The Mexican government was set Friday to close the sale of national airline Aerovias de Mexico (Aeromexico) for $340 million, the state-owned Banobras bank announced.
A statement from the bank, acting as agent for the sale, said papers would be signed Friday by a group of private investors and the government bank Bancomer for 75% of the stock of formerly state-owned Aeromexico.
The sale is part of the government’s program to rid itself of state firms deemed non-vital. The program has resulted in 700 entities being either closed, merged or sold in the last six years out of a total of 1,155 state firms.
The bank did not specify the amount of Bancomer’s stake but said these shares would later be offered to investors in the local market.
The remaining 25% is being offered to the national pilots union, ASPA, which has yet to close its financing.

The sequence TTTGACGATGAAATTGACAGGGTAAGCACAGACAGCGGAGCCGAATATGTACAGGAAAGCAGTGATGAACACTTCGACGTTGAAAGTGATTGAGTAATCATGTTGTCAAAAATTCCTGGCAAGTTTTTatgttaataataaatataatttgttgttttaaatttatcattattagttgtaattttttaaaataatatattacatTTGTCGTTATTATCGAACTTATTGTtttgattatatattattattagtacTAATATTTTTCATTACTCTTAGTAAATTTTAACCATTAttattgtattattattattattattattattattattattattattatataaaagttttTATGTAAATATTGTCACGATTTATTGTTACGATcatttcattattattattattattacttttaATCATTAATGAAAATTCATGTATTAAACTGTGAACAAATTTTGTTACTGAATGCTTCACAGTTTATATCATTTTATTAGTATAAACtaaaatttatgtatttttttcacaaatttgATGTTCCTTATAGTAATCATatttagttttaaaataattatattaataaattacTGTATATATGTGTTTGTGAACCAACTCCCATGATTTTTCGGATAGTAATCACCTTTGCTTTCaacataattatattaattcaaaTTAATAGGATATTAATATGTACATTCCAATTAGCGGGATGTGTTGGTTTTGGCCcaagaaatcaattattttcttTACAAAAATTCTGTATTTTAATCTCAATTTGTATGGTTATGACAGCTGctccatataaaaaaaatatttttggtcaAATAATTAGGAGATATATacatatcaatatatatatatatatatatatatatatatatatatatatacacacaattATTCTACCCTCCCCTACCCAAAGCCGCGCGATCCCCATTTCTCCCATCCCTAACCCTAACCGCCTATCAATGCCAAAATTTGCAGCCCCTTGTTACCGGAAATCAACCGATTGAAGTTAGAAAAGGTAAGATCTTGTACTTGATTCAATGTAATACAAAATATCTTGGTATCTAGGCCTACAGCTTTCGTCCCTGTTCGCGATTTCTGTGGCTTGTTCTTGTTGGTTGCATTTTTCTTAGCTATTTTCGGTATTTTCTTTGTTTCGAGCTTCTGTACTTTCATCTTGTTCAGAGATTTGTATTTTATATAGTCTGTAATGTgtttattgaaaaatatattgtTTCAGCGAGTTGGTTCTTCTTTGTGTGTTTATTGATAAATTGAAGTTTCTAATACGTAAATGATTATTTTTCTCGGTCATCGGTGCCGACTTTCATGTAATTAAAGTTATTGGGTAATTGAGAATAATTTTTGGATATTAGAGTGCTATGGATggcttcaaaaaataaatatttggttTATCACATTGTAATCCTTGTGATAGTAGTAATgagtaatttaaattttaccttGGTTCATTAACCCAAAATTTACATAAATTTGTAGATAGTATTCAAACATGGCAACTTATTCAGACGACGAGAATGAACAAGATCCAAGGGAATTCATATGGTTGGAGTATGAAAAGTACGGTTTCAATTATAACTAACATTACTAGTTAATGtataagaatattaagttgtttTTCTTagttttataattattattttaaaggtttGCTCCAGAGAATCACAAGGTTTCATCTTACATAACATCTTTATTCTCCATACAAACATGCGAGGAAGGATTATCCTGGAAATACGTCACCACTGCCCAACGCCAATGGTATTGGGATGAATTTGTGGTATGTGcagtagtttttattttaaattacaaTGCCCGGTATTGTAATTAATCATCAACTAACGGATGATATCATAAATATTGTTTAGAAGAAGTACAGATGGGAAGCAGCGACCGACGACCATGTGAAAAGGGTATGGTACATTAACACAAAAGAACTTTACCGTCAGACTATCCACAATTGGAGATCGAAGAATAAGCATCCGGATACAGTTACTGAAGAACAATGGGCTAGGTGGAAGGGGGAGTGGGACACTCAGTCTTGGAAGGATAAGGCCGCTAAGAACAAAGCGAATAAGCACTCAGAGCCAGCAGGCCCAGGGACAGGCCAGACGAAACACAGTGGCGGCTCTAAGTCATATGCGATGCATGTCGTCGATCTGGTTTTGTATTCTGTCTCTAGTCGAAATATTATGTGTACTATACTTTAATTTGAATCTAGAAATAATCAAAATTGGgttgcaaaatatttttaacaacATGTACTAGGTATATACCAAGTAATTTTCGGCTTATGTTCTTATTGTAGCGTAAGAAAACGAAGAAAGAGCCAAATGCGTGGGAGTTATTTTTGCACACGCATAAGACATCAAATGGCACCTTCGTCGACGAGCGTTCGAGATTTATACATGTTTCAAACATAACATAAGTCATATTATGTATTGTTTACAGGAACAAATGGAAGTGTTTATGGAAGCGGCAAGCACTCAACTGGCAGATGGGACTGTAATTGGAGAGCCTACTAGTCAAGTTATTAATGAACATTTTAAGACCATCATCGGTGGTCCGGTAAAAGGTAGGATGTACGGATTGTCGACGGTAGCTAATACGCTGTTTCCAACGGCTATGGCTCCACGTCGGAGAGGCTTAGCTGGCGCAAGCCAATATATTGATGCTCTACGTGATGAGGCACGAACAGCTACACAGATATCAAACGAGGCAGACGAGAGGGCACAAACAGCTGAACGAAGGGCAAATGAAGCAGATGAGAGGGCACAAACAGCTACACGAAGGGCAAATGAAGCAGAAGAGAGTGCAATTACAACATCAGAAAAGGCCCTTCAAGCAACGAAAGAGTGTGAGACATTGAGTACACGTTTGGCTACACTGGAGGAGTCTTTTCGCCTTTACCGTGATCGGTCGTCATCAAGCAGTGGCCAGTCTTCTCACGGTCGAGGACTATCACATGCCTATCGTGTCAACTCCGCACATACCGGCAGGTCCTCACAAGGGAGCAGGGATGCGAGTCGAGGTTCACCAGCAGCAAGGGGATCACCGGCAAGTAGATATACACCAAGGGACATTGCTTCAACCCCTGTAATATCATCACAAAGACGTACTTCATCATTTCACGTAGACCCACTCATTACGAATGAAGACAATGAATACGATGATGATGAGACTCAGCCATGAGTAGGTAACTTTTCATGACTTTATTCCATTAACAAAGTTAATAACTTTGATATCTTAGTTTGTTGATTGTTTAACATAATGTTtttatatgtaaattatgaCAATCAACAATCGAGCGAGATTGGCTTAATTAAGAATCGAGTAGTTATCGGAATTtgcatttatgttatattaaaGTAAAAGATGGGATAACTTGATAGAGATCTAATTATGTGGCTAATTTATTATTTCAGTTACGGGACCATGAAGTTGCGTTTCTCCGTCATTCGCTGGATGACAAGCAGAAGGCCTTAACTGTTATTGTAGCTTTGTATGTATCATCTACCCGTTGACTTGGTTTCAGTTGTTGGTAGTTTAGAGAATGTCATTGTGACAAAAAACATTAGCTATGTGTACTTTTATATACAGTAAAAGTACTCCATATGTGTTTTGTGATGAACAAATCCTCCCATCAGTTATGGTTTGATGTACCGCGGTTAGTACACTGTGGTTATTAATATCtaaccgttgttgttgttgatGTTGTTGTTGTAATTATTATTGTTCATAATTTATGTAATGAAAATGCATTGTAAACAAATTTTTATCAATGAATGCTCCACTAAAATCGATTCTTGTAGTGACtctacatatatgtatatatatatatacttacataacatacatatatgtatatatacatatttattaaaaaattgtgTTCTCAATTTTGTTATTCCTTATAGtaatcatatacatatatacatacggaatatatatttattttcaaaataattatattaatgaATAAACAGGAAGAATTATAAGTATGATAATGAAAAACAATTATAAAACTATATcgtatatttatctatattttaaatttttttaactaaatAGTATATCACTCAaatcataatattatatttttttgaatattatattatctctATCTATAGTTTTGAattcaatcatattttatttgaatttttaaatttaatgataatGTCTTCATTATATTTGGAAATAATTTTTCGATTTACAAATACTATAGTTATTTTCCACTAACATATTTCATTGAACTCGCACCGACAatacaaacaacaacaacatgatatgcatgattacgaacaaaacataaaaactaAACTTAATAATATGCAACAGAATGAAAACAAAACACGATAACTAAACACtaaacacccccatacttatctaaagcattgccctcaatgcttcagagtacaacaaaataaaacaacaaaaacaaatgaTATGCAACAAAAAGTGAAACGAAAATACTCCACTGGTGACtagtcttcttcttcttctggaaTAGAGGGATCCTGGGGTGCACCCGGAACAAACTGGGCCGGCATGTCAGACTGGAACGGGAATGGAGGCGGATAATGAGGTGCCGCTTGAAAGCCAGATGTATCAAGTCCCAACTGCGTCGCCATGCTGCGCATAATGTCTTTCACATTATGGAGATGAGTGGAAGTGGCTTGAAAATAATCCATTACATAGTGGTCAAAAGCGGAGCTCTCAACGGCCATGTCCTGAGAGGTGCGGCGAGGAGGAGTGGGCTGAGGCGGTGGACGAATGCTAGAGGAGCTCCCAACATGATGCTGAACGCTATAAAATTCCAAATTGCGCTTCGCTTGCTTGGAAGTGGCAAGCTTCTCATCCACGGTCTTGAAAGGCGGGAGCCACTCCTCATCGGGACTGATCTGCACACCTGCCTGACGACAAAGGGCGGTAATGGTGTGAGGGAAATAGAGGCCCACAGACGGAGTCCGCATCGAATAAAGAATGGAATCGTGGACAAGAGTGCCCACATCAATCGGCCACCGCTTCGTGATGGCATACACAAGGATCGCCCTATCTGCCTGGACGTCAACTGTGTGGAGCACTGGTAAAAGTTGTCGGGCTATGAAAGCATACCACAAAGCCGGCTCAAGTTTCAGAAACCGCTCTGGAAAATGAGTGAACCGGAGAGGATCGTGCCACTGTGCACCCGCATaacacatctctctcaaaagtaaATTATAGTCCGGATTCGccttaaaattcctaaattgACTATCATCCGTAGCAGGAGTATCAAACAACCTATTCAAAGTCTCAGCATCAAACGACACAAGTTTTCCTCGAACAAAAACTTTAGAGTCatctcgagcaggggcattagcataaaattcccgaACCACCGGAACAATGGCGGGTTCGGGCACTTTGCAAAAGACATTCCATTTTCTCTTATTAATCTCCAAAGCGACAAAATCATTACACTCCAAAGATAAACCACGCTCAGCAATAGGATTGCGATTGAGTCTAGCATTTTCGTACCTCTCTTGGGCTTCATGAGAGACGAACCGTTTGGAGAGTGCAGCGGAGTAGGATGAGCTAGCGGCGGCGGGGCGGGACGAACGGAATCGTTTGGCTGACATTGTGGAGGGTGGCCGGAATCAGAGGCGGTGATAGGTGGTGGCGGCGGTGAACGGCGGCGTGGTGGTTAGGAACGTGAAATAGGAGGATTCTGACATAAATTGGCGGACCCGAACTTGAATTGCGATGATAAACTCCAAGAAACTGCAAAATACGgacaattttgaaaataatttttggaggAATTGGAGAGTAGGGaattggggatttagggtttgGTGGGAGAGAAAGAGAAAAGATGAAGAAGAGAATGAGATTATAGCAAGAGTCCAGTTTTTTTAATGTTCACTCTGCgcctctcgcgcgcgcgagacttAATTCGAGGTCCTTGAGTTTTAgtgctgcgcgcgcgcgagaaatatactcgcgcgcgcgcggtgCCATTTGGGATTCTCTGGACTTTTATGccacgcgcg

The sale price for the airline with its 29-jet fleet was about $340 million, or 770 billion pesos.
The government in April declared Aeromexico bankrupt. It said the carrier was inefficient and was absorbing a subsidy of more than $100 million a year.
Aeromexico planes continued to operate on a provisional basis for five months before the renovated airline was unveiled in October and put up for sale.
Meanwhile, the Finance Ministry announced the sale of petrochemical firm Tereftalatos Mexicanos, which produces a chemical material used in polyester fabrics and certain plastics.
The government sold 42% of its shares to the firm Petrocel for $104 million, or 242 billion pesos. The World Bank-affiliated International Finance Corp. also sold its 16.9% interest in the firm to Petrocel.
State oil company Petroleos Mexicanos will retain 10% of the firm’s stock.